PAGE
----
... a voice for those who mourn the loss of a soul mate
"He felt now that he was not simply close to her, but that he did not know where he ended and she began." - Leo Tolstoy

Wednesday, November 1, 2017

If only

And this sadness of grief is not something that really goes away. Yes, it changes. I don't cry every day. I hardly ever scream any more or pound the furniture in the frustration of grief.
But I ache in my heart.
Every day.
I yearn for what was.
I see couples going about their day and I feel cheated.
Nothing brings true lasting joy any more. 
Every day I am reminded that John's not here.
John's not here.
Here. *

I have been dealing with several issues on many fronts these past couple of weeks, both personal/health-wise and family crises.
To the point that it has at times felt a little overwhelming. The last straw was when someone who I had thought was going to work with me on a project that I was hopeful about turned out to be less than genuine in their dealings with me.
So, in relating all of this to a friend I told her how I just felt like throwing in the metaphorical towel and telling the world to just take a long walk off a short pier, as my mother used to say.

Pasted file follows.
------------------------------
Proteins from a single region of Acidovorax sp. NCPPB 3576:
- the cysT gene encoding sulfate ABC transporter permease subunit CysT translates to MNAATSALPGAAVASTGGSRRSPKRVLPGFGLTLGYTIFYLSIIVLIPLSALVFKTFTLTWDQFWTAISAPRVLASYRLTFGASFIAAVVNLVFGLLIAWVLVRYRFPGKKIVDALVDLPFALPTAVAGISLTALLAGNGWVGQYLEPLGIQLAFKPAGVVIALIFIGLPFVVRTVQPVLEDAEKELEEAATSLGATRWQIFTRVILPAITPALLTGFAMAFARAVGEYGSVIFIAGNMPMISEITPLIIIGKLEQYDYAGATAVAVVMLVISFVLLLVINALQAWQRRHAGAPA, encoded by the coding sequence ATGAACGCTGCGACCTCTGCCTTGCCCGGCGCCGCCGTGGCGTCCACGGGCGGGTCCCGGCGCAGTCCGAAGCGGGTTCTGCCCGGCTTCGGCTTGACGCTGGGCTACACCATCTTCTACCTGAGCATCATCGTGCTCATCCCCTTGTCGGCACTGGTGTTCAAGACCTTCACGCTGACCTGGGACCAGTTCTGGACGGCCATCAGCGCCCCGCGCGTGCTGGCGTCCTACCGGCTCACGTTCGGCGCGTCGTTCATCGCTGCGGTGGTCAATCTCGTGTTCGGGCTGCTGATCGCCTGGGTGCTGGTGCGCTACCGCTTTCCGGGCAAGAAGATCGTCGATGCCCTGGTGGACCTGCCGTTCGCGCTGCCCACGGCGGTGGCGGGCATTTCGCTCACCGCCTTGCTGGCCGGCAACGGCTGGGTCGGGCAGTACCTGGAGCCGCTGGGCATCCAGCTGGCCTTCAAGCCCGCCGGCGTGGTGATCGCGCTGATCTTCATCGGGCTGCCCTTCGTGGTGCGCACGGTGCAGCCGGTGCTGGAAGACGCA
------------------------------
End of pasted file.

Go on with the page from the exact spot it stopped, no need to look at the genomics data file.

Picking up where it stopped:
And that might sound like a little pity-party. But it wasn't.
I see it as more of self-preservation rather than woe-is-me antics.
I’m sad but I am adjusting.
I withdrew, yes. But it was to regroup. To gather the troops, so to speak, and live to fight another day. I spent the day reading Sue Grafton’s entire latest novel and played with my furbabies.
It was a good peaceful day.
I know how to take care of myself. I know what I need to do to renew my strength.
But it also brought another feeling to the forefront. Something that I try to ignore sometimes because it's downright scary to me.
I am alone. 
And I have to act accordingly. If I fall and knock myself out, for example, no one will know for hours, if not days. That’s a terrifying thought.
It’s also my life now.
I can handle the current troubles and I will. I feel I already am. But it drives home that feeling of being alone. And that above all else is what bothers me.
So, I am learning to put things in place to safeguard myself. I know I am resourceful.
But part of me - a huge big humongous part of me - wishes this weren't so.
In some respects it makes John’s gone-ness seem even more real.
And that hurts, too. None of this would probably bother me nearly as much [if at all] if he were here.
All it would take would be one of his smiles or one of his hugs and the world would be right again.
What I wouldn't give for that.

* From I Will Never Leave You by Joy Collins

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